The Snake and the Mirror

Chapter 8

September 22nd, 2024

The camel had fetched them enough of the local currency to buy a cramped room at an inn in the less affluent part of the city, as well as a little left over. Thankfully neither of them had a pressing need to eat or drink, and the room was mostly there to have a place to meet and occasionally rest. Incredible endurance was a fortunate upside of being not quite human.

A downside however was that Asha had to work constantly to keep a safe distance from the city’s monstrous patrol and make sure her own spiritual essence was subdued. After Leyla’s explanation, Asha was sure that if she called upon enough of her power to make her wings appear, half the monsters in the city would be called down on her.

They had split up in order to explore and learn more about the city and its inhabitants, and Asha had chosen to drop by the local bazaar. The market in this part of the city was indoors, held within a massive open complex where stalls were crammed between pillars, thick rafters and tiled roofs separating them from the blistering sun, with enough openings to fill the area with dim light.

After the empty desert and the confined and quiet nihilism of The Line, a place like the bustling market of Babylon seemed downright alien. Hundreds of people milled about in a tight crowd, people shouting and waving money as merchants sold wares from as far as old Turkey and Egypt. Everything from old human inventions like battery-drained smartphones and laptop charge cords to pieces scavenged from the bodies of beasts. Asha watched from a distance as several men haggled with money worth a hundred camels over what one claimed was a dragon’s tooth with the power to heal any illness. Most people were here for the basics, however, with food and textiles being the biggest sellers by far. Most of the people in Babylon were barely past refugee status after all, and what good was a dragon’s tooth or an old wire to keep you fed?

“Oh Miss! You there! With the lovely blue eyes!” Asha’s attention was grabbed by a nearby jewelry seller. “Sapphires would make those eyes bright as stars I say! And none finer than here! Everyone else in this bazaar sells colored sea glass and old bottles as jewels, but the finest precious stones in Babylon run through my company. We sell to the Beloved Queen herself in fact!”

“Is that right?” Asha smiled as she stepped over, eyes glancing across the gold, silver, and precious stones held under glass in the man’s rather lavish stall.

“Of course! All hand-worked of course, none of that machine-wrought jewelry from the old days.”

“Rather small stall for such an important company.” Asha said, arms folded behind her back.

“We operate out of all the city’s markets! Besides, there’s no need to show off when your name is all you need.”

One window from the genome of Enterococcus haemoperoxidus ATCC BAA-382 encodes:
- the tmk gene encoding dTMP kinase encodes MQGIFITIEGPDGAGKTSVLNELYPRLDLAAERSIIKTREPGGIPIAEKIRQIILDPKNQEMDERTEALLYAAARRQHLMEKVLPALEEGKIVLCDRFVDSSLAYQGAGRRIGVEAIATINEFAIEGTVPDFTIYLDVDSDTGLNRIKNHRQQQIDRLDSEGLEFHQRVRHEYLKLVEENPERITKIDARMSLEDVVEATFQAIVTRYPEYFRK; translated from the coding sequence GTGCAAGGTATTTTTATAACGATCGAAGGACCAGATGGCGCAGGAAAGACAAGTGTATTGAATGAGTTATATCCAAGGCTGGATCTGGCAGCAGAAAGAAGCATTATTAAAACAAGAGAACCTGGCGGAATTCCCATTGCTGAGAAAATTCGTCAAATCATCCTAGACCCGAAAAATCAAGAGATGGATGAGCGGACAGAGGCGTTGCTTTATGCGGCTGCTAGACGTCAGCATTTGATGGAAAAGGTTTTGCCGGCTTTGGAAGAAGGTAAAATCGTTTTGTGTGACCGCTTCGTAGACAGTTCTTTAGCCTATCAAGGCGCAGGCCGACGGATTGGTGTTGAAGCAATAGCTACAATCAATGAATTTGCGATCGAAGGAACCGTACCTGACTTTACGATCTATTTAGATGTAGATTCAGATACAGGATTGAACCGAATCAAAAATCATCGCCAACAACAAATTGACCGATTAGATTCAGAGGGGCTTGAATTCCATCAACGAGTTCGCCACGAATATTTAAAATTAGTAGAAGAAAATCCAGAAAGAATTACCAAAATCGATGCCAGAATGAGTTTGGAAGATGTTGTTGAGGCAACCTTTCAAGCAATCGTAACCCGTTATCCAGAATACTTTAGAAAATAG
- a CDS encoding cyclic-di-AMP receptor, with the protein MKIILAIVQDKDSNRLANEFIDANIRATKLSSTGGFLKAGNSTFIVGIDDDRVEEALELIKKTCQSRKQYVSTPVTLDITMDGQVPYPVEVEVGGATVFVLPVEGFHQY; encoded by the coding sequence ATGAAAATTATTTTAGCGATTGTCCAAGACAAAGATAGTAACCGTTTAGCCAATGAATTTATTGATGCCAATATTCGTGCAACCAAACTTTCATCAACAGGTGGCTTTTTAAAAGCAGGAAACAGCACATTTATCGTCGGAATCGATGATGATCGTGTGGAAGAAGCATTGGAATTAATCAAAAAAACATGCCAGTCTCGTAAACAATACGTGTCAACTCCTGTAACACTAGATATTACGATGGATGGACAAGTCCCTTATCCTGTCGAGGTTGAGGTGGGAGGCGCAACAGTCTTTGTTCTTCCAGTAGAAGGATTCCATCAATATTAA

“Right right…” Asha nodded politely, but as the merchant continued his spiel, her eyes caught movement in the next stall over.

A fruit vendor and a customer were chatting idly over something, from the snippets of conversation she could catch is sounded like there was a bad fig crop this year. But what caught her eye was the young man at the far end of the stall trying to look nonchalant as he pocketed an apple from the pile. Asha found herself about to say something to the stall owner, but taking a second look at the thief she could see how tired and haggard he was, skin stretched across bone and his body lean, clearly on the edge of starvation. While Asha had a strong desire for justice, it was clear the man was starving. A single lost apple wouldn’t kill the seller’s business.

As the thief ran off, an ear-splitting scream echoed through the bazaar, and in an instant Asha saw that she was not the only one who had noticed his act.

A monster leaped from the rafters of the bazaar onto the hapless thief. It had a body like a large cat, but it was hairless and its skin marked with angular stripes like dark tattoos across its taut skin. It had an over-wide jaw lined with teeth and its snout covered in six bulbous eyes. Without hesitation, the beast tore into the thief it had pinned down with long sharp teeth and sickle-like claws as people backed away.

There were a few shouts of surprise and muttered whispers, but what disturbed Asha most of all was the lack of shock from the crowd. Most around seemed bent on ignoring what had happened, looking pointedly away and pretending not to listen as the man screamed until the jaws of the monster silenced him forever.

As the beast feasted, an armored man came running up to it. He was dressed mostly in black and in surprisingly sophisticated gear. While he had a polished silver breastplate, under that he wore the heavy cloth one would expect of an old riot trooper or old world soldier. He had a rifle slung over one shoulder and a sword at his waist. As he hurried to the beast, he slipped a leash around its bloodstained neck as if it were a large dog. On his back, emblazoned in bright white letters was the word: URIEL